heavy heart must you have put up those parcels, and written，
An object requiring the particular care and attention of the operator is the proper focus. It is not unfrequently the complaint of sitters that their hands are represented as being magnified and greatly out of proportion with the general figure. This is the case also with the nose and eyes, but in a less degree. As this cannot be wholly remedied, it is desirous to come as near as possible, and in order to do this, it is necessary to present the figure in such a position as to bring it as nearly as possible upon the same plane by making all parts nearly at equal distance from the lenses. This must be done by the sitter inclining the head and bust formed to a natural, easy position, and placing the hands closely to the body, thus preserving a propel proportion, and giving a lively familiarity to the general impression. It is not an uncommon fault among our less experienced operators to give a front view of the face of nearly every individual, regardless of any particular form, and this is often insisted upon by the sitter,* who seems to think the truth of the picture exists principally in the eyes staring the beholder full in the face.
* I might here picture some curious scenes experienced by our operators Every one is familiar with a certain class of our community whose ideas of the importance of a free and easy position of the body are too closely confined with stays, attention to toilet, tightly fitting dress coats and the like, to admit of being represented as if nature had endowed them with least possible power of flexibility. To such we would suggest the following, to be well learned and retained in the mind while presenting themselves before the Daguerreotype camera:
"The experience of one who has often been Daguerreotyped, is, to let the operator have his own way."
Nothing, in many instances, can be more out of place in a Daguerreotype portrait than this, for let a man with a thin, long, defeated-politician-face, be represented by a directly front view, we have, to all appearances, increased the width of the face to such an extent as to reveal it flat and broad, losing the characteristic point by which it would be the most readily recognized. The method we should adopt in taking the likeness of such an individual as above, would be to turn the face from the camera, so as to present the end of the nose and the prominence of the cheek bone equally distant from the lenses, and then focusing on the corner of the eye towards the nose, we cannot in many cases, fail to produce an image with the lips, chin, hair, eyes and forehead in the minutest possible definition.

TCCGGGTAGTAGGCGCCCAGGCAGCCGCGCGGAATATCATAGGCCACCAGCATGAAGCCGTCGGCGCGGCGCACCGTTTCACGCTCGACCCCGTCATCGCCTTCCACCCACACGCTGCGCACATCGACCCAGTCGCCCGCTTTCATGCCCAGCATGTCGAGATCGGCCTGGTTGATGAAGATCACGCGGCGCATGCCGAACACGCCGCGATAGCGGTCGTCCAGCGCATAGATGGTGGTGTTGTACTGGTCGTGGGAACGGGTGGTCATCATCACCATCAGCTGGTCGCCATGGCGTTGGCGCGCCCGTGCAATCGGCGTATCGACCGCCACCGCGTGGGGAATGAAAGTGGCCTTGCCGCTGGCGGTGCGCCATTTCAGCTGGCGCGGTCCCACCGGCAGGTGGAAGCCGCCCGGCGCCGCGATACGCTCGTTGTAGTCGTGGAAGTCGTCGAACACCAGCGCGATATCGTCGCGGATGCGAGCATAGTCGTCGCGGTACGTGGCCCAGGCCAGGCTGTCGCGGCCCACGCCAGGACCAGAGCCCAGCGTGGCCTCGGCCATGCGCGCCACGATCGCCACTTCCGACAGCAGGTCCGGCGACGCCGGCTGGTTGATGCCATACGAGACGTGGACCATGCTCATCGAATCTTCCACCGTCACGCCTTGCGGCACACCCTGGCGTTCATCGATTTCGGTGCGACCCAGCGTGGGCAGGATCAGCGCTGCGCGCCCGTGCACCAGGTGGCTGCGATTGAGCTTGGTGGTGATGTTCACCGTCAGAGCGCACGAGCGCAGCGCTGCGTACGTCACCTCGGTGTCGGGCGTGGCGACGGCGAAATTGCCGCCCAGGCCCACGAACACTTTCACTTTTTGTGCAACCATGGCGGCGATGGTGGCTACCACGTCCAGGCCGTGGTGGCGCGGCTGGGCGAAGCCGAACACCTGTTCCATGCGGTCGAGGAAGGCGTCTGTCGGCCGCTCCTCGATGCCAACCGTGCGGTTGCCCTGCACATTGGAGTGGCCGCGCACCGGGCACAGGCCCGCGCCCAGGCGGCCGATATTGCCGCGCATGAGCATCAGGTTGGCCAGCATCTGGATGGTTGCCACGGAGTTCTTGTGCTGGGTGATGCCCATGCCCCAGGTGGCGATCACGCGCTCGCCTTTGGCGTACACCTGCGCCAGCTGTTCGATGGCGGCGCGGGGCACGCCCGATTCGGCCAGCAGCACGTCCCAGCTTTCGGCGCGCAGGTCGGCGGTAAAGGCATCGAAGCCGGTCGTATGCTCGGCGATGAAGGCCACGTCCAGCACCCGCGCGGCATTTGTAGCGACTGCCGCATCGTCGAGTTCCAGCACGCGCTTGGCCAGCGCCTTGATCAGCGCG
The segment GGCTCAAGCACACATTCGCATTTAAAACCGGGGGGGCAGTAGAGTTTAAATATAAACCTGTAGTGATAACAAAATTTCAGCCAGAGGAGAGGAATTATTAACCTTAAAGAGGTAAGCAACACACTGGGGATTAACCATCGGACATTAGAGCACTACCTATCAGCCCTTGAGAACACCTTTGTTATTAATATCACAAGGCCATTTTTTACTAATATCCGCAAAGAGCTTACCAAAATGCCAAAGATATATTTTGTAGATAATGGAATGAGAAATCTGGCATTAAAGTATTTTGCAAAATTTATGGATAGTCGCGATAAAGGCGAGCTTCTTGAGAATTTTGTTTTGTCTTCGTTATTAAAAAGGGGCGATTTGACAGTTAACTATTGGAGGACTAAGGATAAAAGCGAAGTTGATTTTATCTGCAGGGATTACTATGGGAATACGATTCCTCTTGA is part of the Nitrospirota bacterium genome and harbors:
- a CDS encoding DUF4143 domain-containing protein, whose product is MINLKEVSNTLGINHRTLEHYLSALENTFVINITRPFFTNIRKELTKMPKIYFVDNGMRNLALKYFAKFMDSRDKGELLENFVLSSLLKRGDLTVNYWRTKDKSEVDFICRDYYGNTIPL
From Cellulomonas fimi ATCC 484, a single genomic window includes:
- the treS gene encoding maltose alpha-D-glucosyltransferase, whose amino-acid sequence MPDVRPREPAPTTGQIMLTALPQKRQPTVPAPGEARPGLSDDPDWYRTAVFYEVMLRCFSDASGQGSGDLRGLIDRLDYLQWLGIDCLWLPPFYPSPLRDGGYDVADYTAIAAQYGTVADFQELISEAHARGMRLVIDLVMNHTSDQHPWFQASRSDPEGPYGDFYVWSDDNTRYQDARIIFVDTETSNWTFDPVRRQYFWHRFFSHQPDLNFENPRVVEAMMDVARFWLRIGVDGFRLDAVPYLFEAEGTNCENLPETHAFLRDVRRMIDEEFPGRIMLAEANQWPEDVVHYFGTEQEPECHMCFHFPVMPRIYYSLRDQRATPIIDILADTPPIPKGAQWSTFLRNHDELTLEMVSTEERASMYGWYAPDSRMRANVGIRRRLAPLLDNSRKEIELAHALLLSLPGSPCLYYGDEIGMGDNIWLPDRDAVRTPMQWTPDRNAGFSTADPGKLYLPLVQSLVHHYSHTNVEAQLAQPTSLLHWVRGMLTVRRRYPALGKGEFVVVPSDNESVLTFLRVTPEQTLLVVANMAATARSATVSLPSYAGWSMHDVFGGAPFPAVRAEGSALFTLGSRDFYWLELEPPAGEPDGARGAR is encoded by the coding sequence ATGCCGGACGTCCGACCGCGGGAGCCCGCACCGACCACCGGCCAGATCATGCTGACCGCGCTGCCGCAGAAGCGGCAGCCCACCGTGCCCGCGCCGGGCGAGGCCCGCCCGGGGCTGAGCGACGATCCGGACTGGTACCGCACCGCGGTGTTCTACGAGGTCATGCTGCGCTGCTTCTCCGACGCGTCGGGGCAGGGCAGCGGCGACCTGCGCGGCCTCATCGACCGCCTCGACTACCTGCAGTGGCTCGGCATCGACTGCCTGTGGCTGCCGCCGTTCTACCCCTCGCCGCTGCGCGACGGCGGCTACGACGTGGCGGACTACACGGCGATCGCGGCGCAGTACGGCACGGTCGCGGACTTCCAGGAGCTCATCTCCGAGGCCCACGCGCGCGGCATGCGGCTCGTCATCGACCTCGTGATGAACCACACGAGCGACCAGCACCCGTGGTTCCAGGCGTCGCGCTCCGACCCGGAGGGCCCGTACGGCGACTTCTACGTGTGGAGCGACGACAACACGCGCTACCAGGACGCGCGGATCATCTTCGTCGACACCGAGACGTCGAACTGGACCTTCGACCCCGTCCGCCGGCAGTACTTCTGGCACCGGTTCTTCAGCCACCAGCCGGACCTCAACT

It should be the study of every operator to notice the effect of the lights and shades while arranging the sitter, and at the same time be very particular to give ease in the position.
No matter how successful the chemical effect may have been, should the image appear stiff and monument-like, all is lost. "In the masterpiece, grace and elegance must be combined."
I will here use the words of another, which are very true:
"So great is the difference in many faces, when inspected in opposite directions, that one of the two views, however accurately taken, would not communicate the likeness-- it not being, the usually observed characteristic form. When the right view of the head is obtained, it is first necessary to consider the size of the plate it is to be taken on, so as to form an idea of the proportion the head should bear to it. The mind must arrange these points before we commence, or we shall find everything, too large or too small for the happy proportion of the picture, and the conveying of a just notion of the stature. The work will have to be done over, and time sacrificed, if this is not attended to. The adjustment of the head to the size of the plate (as seen from the margin of the mat), is not to be taught: everyone must bring himself, by scrutinizing practice, to mathematical accuracy; for something will be discovered in every face which can be surmounted only by experience.
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